London: Hit the stores, see the sights
You're a family divided: some like to browse the shelves, others don't. So turn a shopping trip into a mini-break, says Kate Simon
Sunday 22 October 2006
The other day I bumped into an elderly neighbour. "I don't understand why you women like shopping," he snorted, using the moment to rest his burden of supermarket bags on our wall. "Got the wrong woman," I replied. "I don't like shopping."
I've long been aware that, among my sex, I am in the minority on this question. In our house, it's my partner who likes to pound the pavements, not me. But now I have an ally, my six-year-old son. He doesn't much like shopping either (except to pop down to Woolies to add to his collection of Power Rangers). So to keep Dad happy we take him on the occasional "shopping break". It's a good compromise: Dad gets to look around the shops while we find something interesting to do.
In fact, we've got these little trips down to a fine art. We choose a destination with a good mixture of shops and sights, and find somewhere central to stay which offers self-catering to keep the costs down and the square footage up. We've done it in Manchester, Oxford and most recently in our home town, London. In fact, London was the most successful trip so far - not just because we prefer a Cockney accent. And with Christmas approaching, it could offer an insider's guide for divided families such as ours who are considering venturing to the capital on a shopping-cum-break.
Firstly, consider our choice of destination. Think shopping in London, think Oxford Street - at least that's what many out-of-towners do. But there are other more savvy options for families. We chose to head further west to Kensington High Street. Why? Because this retail drag (I use the words advisedly) is not quite so busy yet offers a comprehensive selection of high-street stores, from H&M to Bang & Olufsen.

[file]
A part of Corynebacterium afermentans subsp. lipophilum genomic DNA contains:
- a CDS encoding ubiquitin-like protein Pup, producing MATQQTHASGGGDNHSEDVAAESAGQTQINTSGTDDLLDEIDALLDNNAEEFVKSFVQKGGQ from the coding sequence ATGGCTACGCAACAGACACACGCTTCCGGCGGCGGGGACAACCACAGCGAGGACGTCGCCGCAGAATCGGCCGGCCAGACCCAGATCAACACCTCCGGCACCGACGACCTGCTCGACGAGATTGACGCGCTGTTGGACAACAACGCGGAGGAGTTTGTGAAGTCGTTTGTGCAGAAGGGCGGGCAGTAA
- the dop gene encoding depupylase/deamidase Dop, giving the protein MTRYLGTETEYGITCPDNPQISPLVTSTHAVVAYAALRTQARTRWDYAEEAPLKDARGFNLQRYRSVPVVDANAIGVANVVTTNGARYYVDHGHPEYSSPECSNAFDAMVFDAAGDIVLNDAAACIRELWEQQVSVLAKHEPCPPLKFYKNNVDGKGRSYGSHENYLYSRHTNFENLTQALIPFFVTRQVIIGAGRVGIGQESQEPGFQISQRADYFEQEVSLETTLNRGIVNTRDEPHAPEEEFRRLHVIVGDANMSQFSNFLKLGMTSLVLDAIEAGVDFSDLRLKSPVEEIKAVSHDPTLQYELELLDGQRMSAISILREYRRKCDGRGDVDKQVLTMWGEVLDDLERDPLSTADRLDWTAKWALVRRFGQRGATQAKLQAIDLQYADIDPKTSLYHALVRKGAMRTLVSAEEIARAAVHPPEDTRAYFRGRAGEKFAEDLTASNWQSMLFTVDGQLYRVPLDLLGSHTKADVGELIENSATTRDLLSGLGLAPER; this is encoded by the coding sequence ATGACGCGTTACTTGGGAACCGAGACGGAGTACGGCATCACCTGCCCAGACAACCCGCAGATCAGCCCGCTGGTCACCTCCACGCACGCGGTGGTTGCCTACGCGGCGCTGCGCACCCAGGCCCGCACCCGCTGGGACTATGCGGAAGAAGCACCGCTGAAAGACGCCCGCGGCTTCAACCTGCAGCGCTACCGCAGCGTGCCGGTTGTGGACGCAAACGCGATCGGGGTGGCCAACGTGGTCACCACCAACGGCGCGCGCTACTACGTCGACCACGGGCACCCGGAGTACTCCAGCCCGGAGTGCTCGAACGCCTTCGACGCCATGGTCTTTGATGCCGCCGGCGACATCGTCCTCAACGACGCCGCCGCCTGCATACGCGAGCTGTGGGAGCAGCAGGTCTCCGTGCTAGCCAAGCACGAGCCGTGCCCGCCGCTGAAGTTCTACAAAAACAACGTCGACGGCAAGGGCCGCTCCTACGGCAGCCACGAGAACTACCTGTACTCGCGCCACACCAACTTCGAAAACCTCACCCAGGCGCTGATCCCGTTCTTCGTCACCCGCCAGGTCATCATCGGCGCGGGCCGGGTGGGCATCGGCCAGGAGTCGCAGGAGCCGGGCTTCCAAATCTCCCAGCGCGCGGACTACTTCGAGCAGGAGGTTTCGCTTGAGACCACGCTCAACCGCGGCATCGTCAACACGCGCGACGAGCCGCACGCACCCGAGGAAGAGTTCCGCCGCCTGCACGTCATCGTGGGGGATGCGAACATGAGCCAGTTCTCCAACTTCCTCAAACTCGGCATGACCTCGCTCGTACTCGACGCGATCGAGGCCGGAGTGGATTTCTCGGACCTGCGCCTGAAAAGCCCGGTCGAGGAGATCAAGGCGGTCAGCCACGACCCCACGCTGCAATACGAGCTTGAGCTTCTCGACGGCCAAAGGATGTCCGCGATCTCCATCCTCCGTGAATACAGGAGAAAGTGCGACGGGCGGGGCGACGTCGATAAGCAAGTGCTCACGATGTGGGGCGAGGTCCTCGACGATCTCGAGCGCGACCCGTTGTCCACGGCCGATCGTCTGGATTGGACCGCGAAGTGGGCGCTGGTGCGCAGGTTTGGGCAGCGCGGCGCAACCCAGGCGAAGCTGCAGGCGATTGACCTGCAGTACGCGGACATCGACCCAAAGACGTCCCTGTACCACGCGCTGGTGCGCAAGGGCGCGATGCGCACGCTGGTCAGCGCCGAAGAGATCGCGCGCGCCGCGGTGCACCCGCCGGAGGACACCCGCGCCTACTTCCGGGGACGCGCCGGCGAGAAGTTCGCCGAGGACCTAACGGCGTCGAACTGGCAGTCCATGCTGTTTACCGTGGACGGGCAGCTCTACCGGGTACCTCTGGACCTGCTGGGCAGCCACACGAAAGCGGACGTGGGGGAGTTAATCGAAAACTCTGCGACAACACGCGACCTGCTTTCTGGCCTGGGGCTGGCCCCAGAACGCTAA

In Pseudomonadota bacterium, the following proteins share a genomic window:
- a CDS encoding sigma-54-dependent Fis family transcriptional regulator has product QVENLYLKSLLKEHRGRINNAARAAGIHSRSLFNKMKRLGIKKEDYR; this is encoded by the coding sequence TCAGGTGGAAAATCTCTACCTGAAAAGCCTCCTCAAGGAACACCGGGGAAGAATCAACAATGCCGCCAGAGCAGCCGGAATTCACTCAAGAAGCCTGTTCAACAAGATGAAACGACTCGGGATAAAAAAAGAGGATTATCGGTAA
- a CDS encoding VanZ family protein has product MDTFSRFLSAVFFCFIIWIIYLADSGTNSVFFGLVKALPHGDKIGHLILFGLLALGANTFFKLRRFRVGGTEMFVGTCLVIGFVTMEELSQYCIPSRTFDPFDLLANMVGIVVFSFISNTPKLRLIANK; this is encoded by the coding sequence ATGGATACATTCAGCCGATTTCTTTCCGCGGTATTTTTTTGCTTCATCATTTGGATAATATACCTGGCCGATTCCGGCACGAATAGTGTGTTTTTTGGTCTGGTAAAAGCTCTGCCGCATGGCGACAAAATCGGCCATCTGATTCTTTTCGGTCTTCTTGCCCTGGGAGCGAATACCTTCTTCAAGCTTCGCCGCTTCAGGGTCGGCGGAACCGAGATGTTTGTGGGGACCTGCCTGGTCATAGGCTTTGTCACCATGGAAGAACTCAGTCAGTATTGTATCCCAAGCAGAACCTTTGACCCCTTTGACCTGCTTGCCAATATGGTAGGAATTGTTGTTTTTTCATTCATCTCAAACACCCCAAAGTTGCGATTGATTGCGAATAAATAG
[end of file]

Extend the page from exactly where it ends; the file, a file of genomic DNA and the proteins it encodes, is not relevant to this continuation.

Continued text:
But crucially these well-heeled environs will meet the needs of the non-shoppers in the family, too. Where the shops stop, at the street's eastern edge, a vast child-wearying green space opens out, aka Kensington Gardens. There kids can play pirates in the Princess of Wales Memorial Playground, watch the vintage toy yachts sailing on the Round Pond and create their own Neverland around Peter Pan's statue. And when the rain comes down there's always the kid-friendly interactive delights of the Launch Pad and The Garden in the Science Museum, a short walk to the south, and dinosaurs galore in its neighbour, the Natural History Museum.
Secondly, consider our choice of stopover. Convenience is the watchword on a trip like this, and you couldn't get much more convenient for Kensington High Street than 51 Kensington Court. A pretty townhouse with 11 four-star self-catering apartments, set in a quiet square, it's a minute's walk from the bustle - you could almost fall out of bed and into Habitat.
Anyone who has suffered staying in a hotel "family room" or winced at the bill for a suite needs little persuasion to try self-catering. Never underestimate the sanity-preserving power of space when you're travelling en famille. By virtue of being carved out of an old Victorian house, the comfortably furnished apartments at No 51 feel more like converted flats.
And though you can't call on room service, you can buy breakfast and order shopping in advance, while the well-equipped kitchens, with microwaves, hobs, ovens and dishwashers (there are also washing machines in a few), make it easy to make the most of the local M&S and Waitrose. Plus, just like a hotel, the apartments are cleaned daily, there's a concierge service, and, fairly unusually, bookings are taken by the night as well as for longer periods.
With Christmas coming, plenty of special events are being organised in the capital. London is finally getting its act together about celebrating the festive season, now offering more than the dubious delights of watching a minor celeb switch on the Christmas lights. Take the growing ice-skating scene: this year there'll be eight across the capital - the one in the gardens of the Natural History Museum will be the nearest for Kensington dwellers. That sounds much more fun than hitting the Christmas sales.
THE COMPACT GUIDE
HOW TO GET THERE
Kate Simon was a guest of 51 Kensington Court (020-7937 2030; kensington court.co.uk), which offers apartments from £120 per night for a studio for two to £370 per night for a three-bedroom apartment sleeping up to eight.
Contact Enjoy England (0845 456 4444; enjoyengland.com).
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